Following the vote to leave the EU, the pound has crashed. Every time the Conservatives indicate they want to go for a ‘hard Brexit’ the markets react, and it takes another tumble.
The crashing pound will start to result in price rises in the shops, as suppliers will start to pass on their increasing costs to retailers.
We are heavily reliant on imports, and these will now cost us more to buy. Any offset we experience from increased exports will be limited because half of our exports are themselves reliant on imported raw goods.
Faced with the reality of dropping living standards, it is not surprising that a majority of people favour the government prioritising a good trade deal over reducing immigration in Brexit negotiations.
Out of 2,000 people conducted online by ComRes on Oct. 12-13, 49 per cent of respondents said the government should prioritise getting favourable trade deals, while 39 per cent thought it should prioritise reducing immigration.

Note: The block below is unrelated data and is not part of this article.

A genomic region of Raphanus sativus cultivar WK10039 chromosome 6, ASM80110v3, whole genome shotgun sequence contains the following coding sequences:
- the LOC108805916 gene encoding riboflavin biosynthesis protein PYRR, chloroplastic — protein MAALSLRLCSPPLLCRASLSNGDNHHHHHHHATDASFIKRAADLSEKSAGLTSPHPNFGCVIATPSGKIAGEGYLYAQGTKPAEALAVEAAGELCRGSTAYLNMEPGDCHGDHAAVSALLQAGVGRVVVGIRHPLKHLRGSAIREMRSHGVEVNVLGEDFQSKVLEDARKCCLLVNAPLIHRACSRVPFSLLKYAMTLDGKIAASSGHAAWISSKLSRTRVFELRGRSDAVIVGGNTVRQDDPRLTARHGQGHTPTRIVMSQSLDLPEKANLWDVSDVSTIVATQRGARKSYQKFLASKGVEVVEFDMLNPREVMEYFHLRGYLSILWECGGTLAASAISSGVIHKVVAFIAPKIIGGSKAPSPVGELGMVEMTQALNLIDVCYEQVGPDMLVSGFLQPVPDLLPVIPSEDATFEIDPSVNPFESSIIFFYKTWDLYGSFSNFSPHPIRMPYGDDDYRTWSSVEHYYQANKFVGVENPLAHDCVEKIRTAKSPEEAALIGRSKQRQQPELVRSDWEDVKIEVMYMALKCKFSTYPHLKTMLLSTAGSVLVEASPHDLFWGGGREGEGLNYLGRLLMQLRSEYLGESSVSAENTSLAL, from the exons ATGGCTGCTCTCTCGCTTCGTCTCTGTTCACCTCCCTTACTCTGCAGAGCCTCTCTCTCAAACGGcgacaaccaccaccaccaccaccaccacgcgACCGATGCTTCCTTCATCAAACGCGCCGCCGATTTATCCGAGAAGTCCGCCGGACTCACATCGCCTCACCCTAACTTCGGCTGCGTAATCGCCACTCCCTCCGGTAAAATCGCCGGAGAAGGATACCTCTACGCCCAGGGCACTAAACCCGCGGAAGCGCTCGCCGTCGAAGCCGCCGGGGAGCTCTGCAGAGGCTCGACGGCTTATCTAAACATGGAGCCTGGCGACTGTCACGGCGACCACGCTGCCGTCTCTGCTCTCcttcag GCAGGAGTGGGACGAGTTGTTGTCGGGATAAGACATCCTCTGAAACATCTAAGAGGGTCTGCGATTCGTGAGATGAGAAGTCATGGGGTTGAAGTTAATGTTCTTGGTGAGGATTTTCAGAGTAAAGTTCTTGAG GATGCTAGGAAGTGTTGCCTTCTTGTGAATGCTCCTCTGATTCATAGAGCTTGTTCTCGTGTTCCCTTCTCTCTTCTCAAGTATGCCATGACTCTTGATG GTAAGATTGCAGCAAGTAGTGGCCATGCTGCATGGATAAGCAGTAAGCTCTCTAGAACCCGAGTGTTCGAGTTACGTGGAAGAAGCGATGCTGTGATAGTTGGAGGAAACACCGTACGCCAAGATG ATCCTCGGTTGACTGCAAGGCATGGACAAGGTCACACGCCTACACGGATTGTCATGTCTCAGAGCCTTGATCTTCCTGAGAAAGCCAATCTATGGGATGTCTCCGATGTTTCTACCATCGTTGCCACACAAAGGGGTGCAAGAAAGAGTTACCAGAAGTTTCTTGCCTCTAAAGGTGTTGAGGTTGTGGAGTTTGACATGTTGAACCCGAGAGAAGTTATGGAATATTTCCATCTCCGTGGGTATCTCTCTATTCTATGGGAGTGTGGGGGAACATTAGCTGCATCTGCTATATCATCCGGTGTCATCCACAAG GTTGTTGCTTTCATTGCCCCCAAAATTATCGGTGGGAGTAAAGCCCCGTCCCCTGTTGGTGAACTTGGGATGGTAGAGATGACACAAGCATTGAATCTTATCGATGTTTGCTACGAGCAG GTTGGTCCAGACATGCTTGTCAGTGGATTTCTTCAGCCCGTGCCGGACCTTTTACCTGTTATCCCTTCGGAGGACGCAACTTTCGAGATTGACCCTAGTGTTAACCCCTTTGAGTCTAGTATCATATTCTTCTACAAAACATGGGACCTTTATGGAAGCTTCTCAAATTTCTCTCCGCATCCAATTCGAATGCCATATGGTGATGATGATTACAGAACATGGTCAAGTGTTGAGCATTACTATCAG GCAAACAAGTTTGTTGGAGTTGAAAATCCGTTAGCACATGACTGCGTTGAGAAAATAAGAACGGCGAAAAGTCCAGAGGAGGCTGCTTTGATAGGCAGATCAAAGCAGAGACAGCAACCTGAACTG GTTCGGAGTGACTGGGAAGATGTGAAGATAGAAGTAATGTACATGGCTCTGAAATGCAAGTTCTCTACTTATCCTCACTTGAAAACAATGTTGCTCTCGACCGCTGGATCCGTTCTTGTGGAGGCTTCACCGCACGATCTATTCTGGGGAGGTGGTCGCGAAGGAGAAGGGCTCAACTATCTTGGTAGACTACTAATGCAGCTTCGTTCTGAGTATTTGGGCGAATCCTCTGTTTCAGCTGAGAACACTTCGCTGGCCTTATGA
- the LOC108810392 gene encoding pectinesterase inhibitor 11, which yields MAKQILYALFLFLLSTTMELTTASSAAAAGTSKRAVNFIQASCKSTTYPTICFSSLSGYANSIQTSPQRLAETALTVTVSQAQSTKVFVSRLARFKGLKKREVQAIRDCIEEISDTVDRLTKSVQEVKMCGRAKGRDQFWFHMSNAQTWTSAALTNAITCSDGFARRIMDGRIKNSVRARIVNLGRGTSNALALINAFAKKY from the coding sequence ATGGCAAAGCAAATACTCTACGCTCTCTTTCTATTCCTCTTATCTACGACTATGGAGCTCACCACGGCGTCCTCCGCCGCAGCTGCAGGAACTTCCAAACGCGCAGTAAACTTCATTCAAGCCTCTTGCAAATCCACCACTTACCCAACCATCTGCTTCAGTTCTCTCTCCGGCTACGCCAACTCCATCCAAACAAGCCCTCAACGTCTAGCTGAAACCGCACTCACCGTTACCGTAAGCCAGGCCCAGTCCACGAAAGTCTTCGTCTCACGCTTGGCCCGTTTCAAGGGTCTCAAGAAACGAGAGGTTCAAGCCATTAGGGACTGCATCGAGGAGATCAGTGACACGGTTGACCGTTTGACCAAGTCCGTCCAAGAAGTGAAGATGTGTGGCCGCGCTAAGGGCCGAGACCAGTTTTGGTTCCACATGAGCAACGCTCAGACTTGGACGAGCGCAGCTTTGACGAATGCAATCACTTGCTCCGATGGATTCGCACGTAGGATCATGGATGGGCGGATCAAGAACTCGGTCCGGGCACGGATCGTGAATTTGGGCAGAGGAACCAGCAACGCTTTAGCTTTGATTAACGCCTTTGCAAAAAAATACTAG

A majority of people also favour us staying within the single market.
This is something it would be possible to do while still leaving the EU, just as Norway does.
A narrow majority of people who voted in the referendum wanted to leave the EU.
We did not vote on whether or not to leave the single market.
With such a narrow result the government should be listening to the people and trying to negotiate a ‘soft Brexit’ where we retain access to the single market. After all, the Conservative election manifesto stated it was in favour of single-market access.
A ‘soft Brexit’ may go some way to heal the division and politics in the country at the moment.
It might also help prevent some of the economic ruin that is fast approaching.
Councillor James Baker, Leader of Calderdale Liberal Democrats group